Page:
With something as gooey as Latin American immigration reform, we can't expect to hear a snap, crackle, and pop. It takes time.
But as I munched on this morning's cereal, I reminded myself of the happy sounds of political progress we hear emerging from Capital Hill.
Yesterday, the Senate approved a multi-faceted immigration bill. The bi-partisan vote (62-36) tells us more about the sunny future of American politics (yes, I said “sunny”) than the final outcome of the problems on our Southern border. A significant swath of competing politicians bound together around an issue in an election year. If in the past I have lambasted unprincipled politicking, today I must tip my hat to a few men and women who preferred statesmanship to partisan convenience, even if it oozed out of them slower than honey from a honey bear on a wintry weather day.
Wisdom requires looking back. Had they given credence to some vociferous T.V. and radio talking heads, senators would have had but two choices: open the floodgates, or build a wall. Offer indiscriminate amnesty or send them packing — all of them.
I must admit, it is tempting to talk like that. When we media people do, people call in to say how great we are. And talk about a fan base! That's the way to build it. If night after night we repeat the same facile principle, with new and improved rhetoric, we connect with a certain percentage of the population eager for a hero to advance their single cause. It needn't be a big percentage, just bigger than the other guy on the other channel. “Look tough. Don't compromise.”
Some senators, on the other hand, aware of the real possibility of making no progress on our immigration status quo, were tough enough to compromise personal opinion on non-essentials to lead the country forward.
The bill looks like this:
• About 6,000 National Guard troops will be sent to the border on a temporary basis.
• 1,000 new Border Patrol agents will be added this year, and 14,000 by the year 2011.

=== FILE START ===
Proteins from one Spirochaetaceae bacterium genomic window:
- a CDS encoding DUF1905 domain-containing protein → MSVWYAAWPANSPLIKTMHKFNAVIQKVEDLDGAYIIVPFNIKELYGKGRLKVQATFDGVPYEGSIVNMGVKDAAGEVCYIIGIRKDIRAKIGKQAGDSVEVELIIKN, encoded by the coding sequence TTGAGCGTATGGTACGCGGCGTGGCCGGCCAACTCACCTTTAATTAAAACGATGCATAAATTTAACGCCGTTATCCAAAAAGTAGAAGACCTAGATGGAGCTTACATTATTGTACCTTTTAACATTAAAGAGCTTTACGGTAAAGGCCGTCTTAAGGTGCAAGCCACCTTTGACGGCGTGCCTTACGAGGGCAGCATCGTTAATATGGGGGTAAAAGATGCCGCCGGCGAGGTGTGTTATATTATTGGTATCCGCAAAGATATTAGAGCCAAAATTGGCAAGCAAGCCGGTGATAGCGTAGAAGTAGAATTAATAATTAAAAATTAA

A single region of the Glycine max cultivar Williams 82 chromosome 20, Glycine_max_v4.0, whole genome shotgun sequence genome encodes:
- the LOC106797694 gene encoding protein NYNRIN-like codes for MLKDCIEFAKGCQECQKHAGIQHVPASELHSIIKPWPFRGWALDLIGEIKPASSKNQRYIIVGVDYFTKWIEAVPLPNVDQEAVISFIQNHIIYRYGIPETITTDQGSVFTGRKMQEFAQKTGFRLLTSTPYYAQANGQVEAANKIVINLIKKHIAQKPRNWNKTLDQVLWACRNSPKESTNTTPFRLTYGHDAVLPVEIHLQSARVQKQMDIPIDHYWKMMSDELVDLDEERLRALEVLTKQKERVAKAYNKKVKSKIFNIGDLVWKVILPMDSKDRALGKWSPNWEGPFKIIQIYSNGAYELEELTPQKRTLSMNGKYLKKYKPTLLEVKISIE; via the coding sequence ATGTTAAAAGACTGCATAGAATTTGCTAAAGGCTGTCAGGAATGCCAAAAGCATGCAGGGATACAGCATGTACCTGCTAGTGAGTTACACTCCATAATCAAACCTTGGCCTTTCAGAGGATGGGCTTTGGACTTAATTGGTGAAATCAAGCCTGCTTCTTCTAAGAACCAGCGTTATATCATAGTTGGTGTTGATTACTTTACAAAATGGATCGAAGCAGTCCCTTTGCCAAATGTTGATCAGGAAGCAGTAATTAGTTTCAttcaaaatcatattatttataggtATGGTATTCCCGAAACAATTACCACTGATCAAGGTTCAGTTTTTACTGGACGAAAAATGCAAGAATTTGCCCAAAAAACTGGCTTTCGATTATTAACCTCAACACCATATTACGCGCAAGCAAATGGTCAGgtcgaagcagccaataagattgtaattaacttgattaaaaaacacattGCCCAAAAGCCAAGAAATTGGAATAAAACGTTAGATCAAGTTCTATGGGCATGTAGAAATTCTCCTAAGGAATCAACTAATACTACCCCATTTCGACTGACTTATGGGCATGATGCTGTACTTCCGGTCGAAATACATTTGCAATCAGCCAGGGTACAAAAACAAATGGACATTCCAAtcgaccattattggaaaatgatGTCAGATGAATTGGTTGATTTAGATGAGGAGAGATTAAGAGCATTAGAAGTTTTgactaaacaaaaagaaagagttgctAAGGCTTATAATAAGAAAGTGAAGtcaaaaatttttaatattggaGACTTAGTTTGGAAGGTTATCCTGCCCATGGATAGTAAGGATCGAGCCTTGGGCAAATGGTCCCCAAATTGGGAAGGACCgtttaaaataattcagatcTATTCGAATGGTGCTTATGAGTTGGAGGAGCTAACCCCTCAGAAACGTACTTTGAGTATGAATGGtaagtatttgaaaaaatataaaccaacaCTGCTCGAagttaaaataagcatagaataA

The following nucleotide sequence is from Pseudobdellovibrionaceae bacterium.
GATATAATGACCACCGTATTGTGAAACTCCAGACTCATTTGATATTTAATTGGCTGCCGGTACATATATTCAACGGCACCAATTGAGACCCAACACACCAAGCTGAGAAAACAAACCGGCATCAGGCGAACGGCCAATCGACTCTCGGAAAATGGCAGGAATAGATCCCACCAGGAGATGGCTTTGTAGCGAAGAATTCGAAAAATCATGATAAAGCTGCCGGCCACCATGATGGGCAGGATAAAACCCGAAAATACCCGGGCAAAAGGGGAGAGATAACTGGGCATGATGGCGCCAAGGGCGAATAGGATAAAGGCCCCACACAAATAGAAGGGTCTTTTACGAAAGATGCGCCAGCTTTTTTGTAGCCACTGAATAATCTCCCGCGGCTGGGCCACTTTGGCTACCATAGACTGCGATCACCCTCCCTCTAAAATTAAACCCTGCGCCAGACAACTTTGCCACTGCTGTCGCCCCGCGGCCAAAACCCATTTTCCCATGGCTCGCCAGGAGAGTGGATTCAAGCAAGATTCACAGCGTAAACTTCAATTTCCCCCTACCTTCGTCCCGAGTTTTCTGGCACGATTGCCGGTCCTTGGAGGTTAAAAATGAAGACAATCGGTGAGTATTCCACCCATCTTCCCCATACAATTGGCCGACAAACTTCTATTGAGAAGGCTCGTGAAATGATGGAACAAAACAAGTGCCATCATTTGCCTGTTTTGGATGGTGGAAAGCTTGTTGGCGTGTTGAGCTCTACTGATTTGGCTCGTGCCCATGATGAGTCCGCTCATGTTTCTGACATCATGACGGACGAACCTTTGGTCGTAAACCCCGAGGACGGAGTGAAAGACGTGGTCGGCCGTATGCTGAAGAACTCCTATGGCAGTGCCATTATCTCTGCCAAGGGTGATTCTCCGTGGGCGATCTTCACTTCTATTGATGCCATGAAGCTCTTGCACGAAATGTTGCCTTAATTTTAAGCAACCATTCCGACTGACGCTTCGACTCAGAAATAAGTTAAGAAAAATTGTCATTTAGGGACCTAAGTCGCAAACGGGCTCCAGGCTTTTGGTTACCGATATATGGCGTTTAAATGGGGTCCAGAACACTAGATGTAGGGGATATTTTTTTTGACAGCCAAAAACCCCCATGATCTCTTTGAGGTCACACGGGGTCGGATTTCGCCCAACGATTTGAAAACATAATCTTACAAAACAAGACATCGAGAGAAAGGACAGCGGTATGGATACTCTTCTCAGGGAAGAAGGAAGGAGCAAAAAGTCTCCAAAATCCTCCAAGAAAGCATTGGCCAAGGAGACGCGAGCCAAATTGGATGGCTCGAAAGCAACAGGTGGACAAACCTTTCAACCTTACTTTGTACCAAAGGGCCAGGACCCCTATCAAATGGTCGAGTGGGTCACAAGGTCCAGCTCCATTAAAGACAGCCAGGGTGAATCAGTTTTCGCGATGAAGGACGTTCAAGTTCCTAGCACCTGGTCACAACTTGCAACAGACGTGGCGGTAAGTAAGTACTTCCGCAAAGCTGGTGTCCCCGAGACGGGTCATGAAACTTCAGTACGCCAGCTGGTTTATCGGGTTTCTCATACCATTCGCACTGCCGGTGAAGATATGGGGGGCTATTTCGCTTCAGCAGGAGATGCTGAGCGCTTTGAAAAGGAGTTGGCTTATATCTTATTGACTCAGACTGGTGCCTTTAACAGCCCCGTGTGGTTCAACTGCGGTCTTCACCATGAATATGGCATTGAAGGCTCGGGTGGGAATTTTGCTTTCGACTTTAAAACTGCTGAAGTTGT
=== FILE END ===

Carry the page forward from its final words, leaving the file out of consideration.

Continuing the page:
• New surveillance equipment will be installed.
• 370 miles of triple-layered fencing and 500 miles of vehicle barriers will be built.
Illegal Immigrants Already in the U.S.A.
• Illegal immigrants who have been in the U.S. for more than five years can remain in the country and apply for a temporary work permit. Eventually they will be able to apply for citizenship. They must pay at least $3,250 in fines and fees, settle back taxes, and learn English.
• Illegal immigrants who have been in the U.S. for more than two years but less than 5 years would be required to travel to a border crossing before seeking the temporary work permit.
• Illegal immigrants in the country for less than two years would be required to leave with no guarantee of return.
• A new electronic system for employee verification will be implemented to hold employers accountable for hiring decisions. It foresees a $20,000 maximum fine per worker and jail time for repeat offenders.
The bill, in my opinion, is an imperfect one. It doesn't address the root causes of immigration. It doesn't guarantee a secure border. The three-tiered system of dealing with illegal immigrants already present in the U.S. is complicated at best and impractical at its worst.
But yesterday was an all-around victory for America. We are now a step ahead of where we were yesterday. A significant swath of competing politicians bound together to move forward a compelling issue. And they did all of this in an election year.
That's representative democracy making its way through a whole lot of humanity.
The Senate must now wrangle with the House of Representatives to reconcile their conflicting bills. We hope and pray they too will seek a victory beyond the tinsel of regional voting booths. The sunny future of American politics depends on it.
God bless, Father Jonathan
Write to Father Jonathan at firstname.lastname@example.org.